Ostling: “That’s correct.”

It is not in dispute that one of the officers shot a taser gun at Ostling. The officers reported that it did not have the intended effect on Douglas, who regained his footing within seconds. At this point Estes asked that the defense team play the emergency traffic call issued by the officers at the scene.

Estes: “You heard the emergency traffic call. Do you agree that that is one of the officers screaming at your son to drop the ax?”

Ostling: “No. I don’t understand the words being spoken in that recording. It was 5 to 8 seconds between when they shot the taser and fired the gun.”

The defense played the recording again, this time for longer. No shots were audible on the recording after the sound of the taser, but it was not clear how many seconds passed as the members of the courtroom listened to the recording. It could have been as many as 8 seconds, but it might not have.

Estes: “When you were interviewed the next day you said that the officer at the top of the stairs did the tasering. Then they fired three shots in rapid succession.”

Ostling: “Yes, it was very quick.”

Estes: “Did it appear that there was any hesitation, as if the officer was making a single decision?”

Ostling: “I don’t know what he was doing.”

Estes: “One of the officers asked you if there was any other access point to Doug’s room. You said there was a door that only opens from the inside. Officer Benkert told you not to go up because it’s not safe?”

Ostling: “It was [Officer] Portrey.”

Estes: “After the shots were fired, who told you not to go up the stairs? Officer Portrey?”

Ostling: “Benkert.”

Estes: “Isn’t it true that Officer Benkert is the only one you are suing because he prevented you from entering your son’s room, but he didn’t actually speak to you? It was Portrey who told you not to go up.”

Ostling: “Yes, but the gun was what told me he wouldn’t let me go up there because it wasn’t safe.”

Estes: “I’d like to talk a little about Doug’s drinking. He had been drinking that night.” [Douglas's blood alcohol level was 0.1, well over the legal limit for driving.]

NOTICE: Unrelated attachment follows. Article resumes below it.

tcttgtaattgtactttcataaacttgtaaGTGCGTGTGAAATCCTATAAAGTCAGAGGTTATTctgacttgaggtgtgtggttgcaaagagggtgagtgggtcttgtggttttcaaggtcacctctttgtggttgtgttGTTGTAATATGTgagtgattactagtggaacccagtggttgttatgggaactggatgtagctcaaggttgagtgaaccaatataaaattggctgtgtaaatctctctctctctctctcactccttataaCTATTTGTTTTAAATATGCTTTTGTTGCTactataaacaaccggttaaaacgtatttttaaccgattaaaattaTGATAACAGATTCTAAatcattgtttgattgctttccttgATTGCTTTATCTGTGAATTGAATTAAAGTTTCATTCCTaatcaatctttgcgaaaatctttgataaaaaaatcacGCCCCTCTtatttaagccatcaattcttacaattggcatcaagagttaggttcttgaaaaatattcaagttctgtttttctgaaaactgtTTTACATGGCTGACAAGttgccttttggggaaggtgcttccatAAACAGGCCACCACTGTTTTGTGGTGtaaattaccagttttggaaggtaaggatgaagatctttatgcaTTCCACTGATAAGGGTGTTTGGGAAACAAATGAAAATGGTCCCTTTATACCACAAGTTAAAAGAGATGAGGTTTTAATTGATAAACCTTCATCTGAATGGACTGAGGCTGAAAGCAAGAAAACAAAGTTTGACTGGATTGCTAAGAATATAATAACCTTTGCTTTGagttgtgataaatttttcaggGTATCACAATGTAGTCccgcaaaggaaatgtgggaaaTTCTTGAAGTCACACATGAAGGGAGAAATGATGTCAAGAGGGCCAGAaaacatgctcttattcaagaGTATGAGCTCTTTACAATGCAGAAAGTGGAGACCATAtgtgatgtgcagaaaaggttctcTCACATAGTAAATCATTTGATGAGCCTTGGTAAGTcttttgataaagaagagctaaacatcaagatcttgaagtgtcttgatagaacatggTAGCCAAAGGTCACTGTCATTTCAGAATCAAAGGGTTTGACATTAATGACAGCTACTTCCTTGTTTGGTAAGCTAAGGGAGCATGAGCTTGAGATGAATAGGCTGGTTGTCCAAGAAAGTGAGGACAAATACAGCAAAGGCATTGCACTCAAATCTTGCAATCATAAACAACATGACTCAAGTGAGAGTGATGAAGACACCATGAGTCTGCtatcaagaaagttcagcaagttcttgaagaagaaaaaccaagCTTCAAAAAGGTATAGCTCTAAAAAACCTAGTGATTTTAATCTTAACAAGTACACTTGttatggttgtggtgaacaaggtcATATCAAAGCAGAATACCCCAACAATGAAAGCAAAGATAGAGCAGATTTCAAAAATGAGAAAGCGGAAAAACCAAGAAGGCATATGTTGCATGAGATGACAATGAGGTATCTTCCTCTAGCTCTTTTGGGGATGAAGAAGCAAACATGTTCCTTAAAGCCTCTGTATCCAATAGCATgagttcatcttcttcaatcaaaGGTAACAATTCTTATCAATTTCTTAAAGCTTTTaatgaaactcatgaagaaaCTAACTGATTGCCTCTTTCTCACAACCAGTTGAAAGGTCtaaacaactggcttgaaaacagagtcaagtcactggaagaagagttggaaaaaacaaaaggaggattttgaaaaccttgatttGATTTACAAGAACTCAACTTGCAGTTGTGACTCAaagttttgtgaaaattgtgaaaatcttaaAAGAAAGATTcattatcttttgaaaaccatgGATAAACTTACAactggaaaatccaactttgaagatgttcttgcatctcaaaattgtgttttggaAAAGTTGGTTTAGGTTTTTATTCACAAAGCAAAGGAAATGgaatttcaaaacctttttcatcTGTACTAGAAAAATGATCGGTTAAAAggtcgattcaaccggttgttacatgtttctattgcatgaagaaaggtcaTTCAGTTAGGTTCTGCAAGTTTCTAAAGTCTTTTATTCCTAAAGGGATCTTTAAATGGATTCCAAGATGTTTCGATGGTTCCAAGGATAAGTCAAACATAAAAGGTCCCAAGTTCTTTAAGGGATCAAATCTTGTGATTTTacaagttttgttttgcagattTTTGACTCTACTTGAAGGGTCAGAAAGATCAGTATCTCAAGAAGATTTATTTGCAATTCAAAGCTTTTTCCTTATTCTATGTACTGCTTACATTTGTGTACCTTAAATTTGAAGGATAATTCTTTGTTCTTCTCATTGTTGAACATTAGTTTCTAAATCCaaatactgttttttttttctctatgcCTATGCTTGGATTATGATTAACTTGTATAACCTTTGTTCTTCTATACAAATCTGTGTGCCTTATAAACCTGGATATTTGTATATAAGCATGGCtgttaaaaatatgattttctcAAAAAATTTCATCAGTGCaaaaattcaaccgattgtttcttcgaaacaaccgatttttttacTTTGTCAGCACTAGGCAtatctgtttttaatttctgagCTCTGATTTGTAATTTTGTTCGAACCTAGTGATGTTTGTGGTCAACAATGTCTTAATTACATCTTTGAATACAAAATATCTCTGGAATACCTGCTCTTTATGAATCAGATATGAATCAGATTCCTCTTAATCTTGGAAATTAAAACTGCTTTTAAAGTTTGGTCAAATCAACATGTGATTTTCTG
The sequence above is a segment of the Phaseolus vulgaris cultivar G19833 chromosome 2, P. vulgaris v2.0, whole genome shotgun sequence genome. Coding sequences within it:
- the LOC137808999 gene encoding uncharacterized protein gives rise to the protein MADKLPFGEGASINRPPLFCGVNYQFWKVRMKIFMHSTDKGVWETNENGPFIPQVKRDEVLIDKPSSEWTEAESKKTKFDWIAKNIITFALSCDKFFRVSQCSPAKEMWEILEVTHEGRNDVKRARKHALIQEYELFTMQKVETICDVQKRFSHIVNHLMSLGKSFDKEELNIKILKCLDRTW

Ostling: “I take a drink of wine at dinner. So did Doug. I would assume that he had a glass of wine with his dinner. I assume that he had several glasses of wine.”

Estes: “Do you recall saying that he would binge drink?”

Ostling: “I don’t recall what I said. I observed extra empty bottles in the recycling bins, but I didn’t observe him drinking so I don’t know.”

Estes: “You said that he was harder to deal with when he was drinking.”

Showing an enlarged photograph as evidence, Estes said, “This is the interior of Doug’s apartment following the shooting, pointing to several large bottles of alcohol. Did you see the numerous bottles in the room the week before when you were in his room fixing his faucet?”

Ostling: “He bought things in quantity to save money. Doug believed that he was Jewish and would celebrate the Sabbath and drink on Saturdays.”

Estes: “When officers asked you if he was drinking that night, what did you say?”

Ostling: “I saw him walking through my living room 15 minutes earlier and he looked perfectly fine. He was not drunk.”

In a final part of the cross examination, Estes showed the jury a large solid wooden handle about 3 feet long, apparently from a broken tool. “This was found right next to Doug’s body when the police entered. Would this have any use as a weapon?”

Ostling: “It could be used for that; it could also be used as a fire poker.”

 

Read our previous articles about this case:

Family Portraits Emerge in Ostling v. Bainbridge: A Disturbed Son, a Detached Father

Officer Jeff Benkert Takes the Stand in the Ostling Civil Suit.

Ostling v. City of Bainbridge: The Trial Begins.

City Fails to Get Ostling Case Dismissed: Trial Set for the 14th

 

Images by Sarah Lane.

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Family Portraits Emerge in Ostling v. Bainbridge: A Disturbed Son, a Detached Father

Bainbridge Island residents William and Joyce Ostling are suing the City of Bainbridge Island, Police Chief Jon Fehlman, and Officer Jeff Benkert for alleged civil rights violations in the death of their son Douglas Ostling, a mentally ill man who was shot by Benkert in their family home on Springridge Road on the evening of October 26, 2010.

As the sad story of Douglas’s death and the history and details around that tragic event unfold, personalities and family dynamics are emerging.

Although the plaintiffs’ attorneys thus far have sought to downplay Douglas’s mental illness, the day-long testimony by his father, William, as well as the public record, make it clear that Douglas was severely mentally ill and had a history of volatile, and at times deranged and aggressive behavior. Furthermore, his father again and again in his testimony revealed detachment from the realities of his son’s behavior.

William Ostling’s Interview